Emotive Brand Expert #4: Eve Maidenberg
Continuing our Emotive Brand Experts series, we’re interviewing past and present Emotive Brand clients to discover what they do better than anybody else – and how that expertise can be used to embolden your brand today.
Left Brain vs. Right Brain
Strategists and creatives are the left and right brains of a branding agency. In every project, you need the right mix of sequencing and imagination, linear thinking and intuition, science and humanity. Simply put, an idea can’t live on half a brain.
Nonetheless, in most cases, strategy dominates a project in the early stages. Strategists are often the ones conducting the workshops, interviewing clients, and identifying brand staples like core narratives, value propositions, and positioning.
After this generative, foundational work is completed, the results are typically sent off to the creative team to bring these ideas to life. And this critical handoff is what Eve Maidenberg refers to as “the most common point of error in translation.”
Lost in Translation
At Stitch Fix, an online subscription and personal shopping service, Maidenberg acts as the liaison between the left and right brains of her company. With a varied background as a Senior Designer, Creative Director, marketer, and strategist, she’s seen it all. According to her, the quicker you can bring your creatives into the strategic process, the better.
“Creative is only as good as the strategy behind it,” says Maidenberg. “If there’s no tight strategy, it’s hard to be creative in a timely fashion. I’m a strong advocate for bringing creatives into your strategy meetings from the very beginning, if possible. It only makes the work better.”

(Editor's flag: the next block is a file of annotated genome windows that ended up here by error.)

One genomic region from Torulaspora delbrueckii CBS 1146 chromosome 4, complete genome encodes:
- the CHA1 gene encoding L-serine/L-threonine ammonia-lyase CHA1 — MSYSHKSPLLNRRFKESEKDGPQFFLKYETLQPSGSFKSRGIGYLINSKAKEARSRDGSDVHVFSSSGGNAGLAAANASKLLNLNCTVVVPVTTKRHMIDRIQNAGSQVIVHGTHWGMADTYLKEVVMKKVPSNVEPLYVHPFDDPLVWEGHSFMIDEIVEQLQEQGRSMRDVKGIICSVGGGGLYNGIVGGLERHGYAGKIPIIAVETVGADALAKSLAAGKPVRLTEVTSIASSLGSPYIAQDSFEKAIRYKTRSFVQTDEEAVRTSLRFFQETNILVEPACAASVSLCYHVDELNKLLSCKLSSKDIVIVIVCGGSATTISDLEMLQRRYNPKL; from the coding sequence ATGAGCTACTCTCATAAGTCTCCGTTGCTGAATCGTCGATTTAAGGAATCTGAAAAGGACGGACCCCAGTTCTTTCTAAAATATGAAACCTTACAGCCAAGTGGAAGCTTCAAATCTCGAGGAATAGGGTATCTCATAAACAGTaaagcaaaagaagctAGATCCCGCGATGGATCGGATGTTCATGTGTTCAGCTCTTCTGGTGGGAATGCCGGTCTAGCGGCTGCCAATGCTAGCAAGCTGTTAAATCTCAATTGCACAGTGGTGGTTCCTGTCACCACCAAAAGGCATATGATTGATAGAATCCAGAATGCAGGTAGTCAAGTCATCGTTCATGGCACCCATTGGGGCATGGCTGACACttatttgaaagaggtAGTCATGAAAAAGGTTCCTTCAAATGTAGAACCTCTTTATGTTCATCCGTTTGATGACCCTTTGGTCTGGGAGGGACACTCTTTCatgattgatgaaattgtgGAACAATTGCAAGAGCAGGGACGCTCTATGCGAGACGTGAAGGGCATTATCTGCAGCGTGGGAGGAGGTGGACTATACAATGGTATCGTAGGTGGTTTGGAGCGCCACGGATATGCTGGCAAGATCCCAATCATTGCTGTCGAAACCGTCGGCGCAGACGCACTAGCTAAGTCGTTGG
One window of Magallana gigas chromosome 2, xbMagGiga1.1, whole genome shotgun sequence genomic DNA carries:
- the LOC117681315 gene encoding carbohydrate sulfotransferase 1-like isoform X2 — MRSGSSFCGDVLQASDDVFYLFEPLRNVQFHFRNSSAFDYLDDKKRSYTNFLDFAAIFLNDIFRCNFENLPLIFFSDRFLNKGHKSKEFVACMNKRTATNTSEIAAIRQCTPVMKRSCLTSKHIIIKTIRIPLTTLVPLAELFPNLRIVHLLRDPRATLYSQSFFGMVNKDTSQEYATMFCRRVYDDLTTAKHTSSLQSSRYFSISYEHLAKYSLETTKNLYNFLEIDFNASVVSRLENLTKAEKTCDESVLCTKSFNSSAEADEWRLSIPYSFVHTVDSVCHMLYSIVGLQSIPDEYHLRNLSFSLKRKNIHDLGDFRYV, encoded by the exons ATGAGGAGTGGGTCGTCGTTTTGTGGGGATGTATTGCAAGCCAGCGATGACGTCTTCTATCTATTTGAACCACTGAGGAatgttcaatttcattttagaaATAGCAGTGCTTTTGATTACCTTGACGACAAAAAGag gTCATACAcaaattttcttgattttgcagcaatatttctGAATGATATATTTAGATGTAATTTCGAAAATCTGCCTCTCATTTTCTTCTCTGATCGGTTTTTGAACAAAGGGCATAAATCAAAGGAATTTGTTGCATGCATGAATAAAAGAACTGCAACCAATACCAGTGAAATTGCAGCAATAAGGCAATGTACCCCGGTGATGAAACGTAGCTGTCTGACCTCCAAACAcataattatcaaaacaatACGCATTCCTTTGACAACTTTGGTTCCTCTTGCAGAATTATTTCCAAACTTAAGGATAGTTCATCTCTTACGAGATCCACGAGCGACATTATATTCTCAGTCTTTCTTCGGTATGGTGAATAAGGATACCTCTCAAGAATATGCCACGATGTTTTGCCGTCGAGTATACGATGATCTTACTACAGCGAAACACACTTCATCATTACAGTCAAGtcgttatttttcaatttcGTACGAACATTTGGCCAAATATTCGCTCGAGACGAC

Even the most detailed, thorough creative brief in the world pales in comparison to actually being in the room when strategy is being formed. Maybe a client makes an off-hand remark that doesn’t make it into the notes. Maybe it’s an expression a client gives or the culture of their office building. Hundreds of intangible elements shape a client’s visual identity and personality.
Break Down Silos
By the end of the project, strategists have the luxury of knowing too much about their clients. But often they don’t have the visual vocabulary to make this abundance of information useful for designers.
A strategist might be thinking, “If you only knew x, you would have never made it this way.” At the same time, a creative is thinking, “I made it this way to solve for x.” The result is more revisions, more iterations, more meetings, and higher costs.
“It’s easy for people not to talk to each other, even on small teams,” says Maidenberg. “I always try to bring people together to break down those silos before they form. Technology allows us to do amazing things, but I still believe in-person conversation is the best way to make sure we’re all on the same page.”
Treat Creative Like Strategy
Creative and strategy are deeply intertwined, but measuring and evaluating creative is not as easy. It doesn’t have those hard APIs that executives want to measure. Maidenberg suggests that if you want to bring creative and strategy even closer together, you should treat them with the same level of respect and objectivity.
“For us, we constantly share and ask for reporting on how a piece of creative performed,” she says. “When an ad does well, we’re always asking: what are the pieces? Is it the copy? The image? Is it a format that we can recreate? These questions help us understand what’s working so we can apply hard metrics to creative.”
The most successful agencies are the ones that avoid thinking about creative and strategy as two separate parts. Instead, they embrace the strengths of each group to make something that’s both analytical and artful. To see how we bridge the gap, you can view our work here.
Emotive Brand is a San Francisco brand strategy and design agency.